For the winter term, classes will begin Jan. 19, immediately after the university’s Rev. Martin Luther King Jr. Symposium on Jan. 18.

The later start is designed to create time for any necessary public health protocols before students return to campus.

Winter break will be eliminated and final exams will run from April 22 through April 29, officials said.

Winter academic calendar dates:

  • Start date: Jan. 19
  • Final exams: April 22 through April 29

These new semester calendars are designed to reduce the amount of back-and-forth travel for students. Many peer institutions have taken similar steps with their calendars, U of M officials said.

Looking forward

All university staff and faculty who can work from home will continue to do so for now as the university gradually and carefully resumes some on-campus activities.

Schlissel said the “thoughtful and deliberate efforts of hundreds of members of the U-M community” have resulted in the university’s plan to resume classes amid the pandemic.

“We now have the opportunity to begin a new journey together, equipped with the very best guidance and ideas from our leading scholars, innovative students and expert staff,” Schlissel said. “The pandemic won’t change our commitment to the members of our community.”

Schlissel said the plan depends on every member of the community following basic public health strategies, including social distancing, minimizing out-of-area travel, wearing face coverings, washing hands frequently, symptom screening and quarantining, when needed.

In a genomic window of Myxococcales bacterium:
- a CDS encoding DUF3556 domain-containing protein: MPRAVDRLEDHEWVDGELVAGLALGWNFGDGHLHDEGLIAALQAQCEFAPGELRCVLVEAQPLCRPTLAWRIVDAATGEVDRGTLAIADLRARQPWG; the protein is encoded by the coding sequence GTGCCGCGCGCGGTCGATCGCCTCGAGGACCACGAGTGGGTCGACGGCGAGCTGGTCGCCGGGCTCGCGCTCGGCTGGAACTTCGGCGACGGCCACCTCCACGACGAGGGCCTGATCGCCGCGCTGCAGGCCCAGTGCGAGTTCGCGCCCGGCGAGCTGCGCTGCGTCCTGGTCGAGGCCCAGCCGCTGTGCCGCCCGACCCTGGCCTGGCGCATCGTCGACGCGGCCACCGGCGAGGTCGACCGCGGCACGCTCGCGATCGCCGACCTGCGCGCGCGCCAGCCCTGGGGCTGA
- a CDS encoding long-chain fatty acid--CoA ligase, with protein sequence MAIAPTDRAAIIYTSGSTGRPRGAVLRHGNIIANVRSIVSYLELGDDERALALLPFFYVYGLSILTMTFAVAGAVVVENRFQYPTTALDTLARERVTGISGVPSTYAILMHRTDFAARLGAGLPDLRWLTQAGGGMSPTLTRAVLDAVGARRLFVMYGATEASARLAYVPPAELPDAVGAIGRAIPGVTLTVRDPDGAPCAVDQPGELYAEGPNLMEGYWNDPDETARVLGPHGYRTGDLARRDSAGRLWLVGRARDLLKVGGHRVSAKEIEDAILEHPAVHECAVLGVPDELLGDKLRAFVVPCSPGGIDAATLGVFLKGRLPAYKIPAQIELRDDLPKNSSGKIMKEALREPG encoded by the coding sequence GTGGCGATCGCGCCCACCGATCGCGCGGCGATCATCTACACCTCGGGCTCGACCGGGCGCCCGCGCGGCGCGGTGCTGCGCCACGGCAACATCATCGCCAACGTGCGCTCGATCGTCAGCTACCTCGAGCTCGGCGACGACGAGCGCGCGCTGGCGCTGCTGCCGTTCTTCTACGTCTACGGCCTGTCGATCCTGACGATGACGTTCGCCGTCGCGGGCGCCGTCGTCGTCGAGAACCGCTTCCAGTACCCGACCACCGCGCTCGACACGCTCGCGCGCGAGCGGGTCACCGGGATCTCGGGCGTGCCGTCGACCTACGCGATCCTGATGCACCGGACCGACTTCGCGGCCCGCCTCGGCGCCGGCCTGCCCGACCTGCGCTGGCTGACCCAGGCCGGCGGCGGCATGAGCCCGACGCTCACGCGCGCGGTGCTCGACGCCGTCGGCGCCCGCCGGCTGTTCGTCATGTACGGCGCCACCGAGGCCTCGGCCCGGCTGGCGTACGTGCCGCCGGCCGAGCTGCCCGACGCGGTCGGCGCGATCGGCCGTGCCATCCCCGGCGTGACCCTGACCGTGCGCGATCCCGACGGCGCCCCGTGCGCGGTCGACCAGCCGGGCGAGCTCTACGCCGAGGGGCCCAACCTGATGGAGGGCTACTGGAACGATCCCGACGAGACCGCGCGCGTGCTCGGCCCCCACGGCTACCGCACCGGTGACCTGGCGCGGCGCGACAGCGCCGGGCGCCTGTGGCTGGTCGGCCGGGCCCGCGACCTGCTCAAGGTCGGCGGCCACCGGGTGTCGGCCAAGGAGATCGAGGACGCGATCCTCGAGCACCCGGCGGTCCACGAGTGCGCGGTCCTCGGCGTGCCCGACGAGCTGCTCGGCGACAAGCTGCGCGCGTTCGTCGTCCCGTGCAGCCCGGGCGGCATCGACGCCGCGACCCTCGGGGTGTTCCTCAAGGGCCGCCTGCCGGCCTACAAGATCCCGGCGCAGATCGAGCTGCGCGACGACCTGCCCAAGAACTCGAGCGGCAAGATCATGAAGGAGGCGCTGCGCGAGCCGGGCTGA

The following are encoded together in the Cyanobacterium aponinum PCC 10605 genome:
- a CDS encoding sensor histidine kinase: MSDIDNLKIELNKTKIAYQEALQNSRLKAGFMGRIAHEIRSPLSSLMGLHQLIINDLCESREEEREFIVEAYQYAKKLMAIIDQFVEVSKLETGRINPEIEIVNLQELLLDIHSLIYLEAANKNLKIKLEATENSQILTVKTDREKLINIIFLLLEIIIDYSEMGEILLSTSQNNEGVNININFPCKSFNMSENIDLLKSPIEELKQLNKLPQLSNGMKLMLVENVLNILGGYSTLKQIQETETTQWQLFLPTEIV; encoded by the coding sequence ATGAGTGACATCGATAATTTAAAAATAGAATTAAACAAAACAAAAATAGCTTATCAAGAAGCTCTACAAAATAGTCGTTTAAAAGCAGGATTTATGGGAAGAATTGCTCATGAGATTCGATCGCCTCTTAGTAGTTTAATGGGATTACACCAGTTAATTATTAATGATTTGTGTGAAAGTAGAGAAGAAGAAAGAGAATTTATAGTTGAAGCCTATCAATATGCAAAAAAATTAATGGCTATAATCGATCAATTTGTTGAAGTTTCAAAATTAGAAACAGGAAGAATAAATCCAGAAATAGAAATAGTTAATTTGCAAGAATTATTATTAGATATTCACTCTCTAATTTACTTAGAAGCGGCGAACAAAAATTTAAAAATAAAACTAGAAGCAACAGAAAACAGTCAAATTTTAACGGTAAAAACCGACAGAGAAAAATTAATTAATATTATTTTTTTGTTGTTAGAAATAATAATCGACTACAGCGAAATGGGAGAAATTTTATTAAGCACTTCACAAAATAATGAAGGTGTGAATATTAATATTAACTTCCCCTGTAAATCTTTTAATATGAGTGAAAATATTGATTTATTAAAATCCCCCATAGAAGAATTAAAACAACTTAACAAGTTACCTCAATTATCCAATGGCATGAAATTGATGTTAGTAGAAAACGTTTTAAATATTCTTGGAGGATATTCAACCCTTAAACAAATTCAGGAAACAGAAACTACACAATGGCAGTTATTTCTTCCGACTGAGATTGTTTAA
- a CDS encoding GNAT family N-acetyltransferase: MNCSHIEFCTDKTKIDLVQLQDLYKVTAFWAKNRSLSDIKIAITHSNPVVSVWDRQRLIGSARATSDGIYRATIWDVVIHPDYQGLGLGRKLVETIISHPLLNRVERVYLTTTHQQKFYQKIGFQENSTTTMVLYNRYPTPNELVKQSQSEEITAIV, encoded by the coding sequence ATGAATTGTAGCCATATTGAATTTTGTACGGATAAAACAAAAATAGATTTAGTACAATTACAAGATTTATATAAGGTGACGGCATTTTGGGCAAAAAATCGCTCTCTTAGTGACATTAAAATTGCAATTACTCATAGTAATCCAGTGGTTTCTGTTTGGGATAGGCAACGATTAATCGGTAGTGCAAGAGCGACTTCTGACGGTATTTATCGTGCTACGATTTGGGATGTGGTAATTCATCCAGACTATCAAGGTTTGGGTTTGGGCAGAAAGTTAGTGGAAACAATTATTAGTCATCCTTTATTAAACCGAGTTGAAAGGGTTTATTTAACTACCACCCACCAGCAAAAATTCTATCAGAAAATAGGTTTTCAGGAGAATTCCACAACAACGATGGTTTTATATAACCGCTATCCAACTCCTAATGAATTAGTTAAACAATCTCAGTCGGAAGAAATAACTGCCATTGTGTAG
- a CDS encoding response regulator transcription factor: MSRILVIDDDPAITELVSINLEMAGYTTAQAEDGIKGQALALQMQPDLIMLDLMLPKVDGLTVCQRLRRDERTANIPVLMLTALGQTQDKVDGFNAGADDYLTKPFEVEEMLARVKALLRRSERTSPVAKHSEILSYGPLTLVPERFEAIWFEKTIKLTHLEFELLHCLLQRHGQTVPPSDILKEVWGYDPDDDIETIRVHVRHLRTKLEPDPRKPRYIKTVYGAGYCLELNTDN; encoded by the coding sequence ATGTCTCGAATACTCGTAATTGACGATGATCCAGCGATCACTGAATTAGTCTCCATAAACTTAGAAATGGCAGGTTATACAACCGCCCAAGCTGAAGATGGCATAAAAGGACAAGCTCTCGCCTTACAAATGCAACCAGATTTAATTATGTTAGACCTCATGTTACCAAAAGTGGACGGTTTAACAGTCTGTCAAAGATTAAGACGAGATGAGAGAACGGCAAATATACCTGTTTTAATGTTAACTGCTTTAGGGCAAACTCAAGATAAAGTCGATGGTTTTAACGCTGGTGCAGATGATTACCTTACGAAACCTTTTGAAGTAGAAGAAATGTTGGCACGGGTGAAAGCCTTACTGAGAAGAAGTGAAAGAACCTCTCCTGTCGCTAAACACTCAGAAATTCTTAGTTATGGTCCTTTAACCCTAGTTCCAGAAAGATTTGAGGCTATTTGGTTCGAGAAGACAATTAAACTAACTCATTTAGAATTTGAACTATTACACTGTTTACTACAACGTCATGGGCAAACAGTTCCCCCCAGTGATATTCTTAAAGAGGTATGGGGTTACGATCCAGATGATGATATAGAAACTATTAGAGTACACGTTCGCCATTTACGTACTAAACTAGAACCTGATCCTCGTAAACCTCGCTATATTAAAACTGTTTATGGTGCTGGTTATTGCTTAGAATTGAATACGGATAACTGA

He said the university will continue or strengthen actions such as clinical testing, contact tracing, cleaning and real-time monitoring of the spread of the virus.

“We will protect our students, faculty and staff with a broad array of research-based public health measures and tools,” Schlissel said. “We will make full use of our longstanding excellence in teaching and learning, both in person and online, and tap our innovative spirit to deliver a world-class Michigan educational experience in these most unusual times. And we will ask all of you to join in prudent health and safety actions that will embody our commitment to caring for one another.”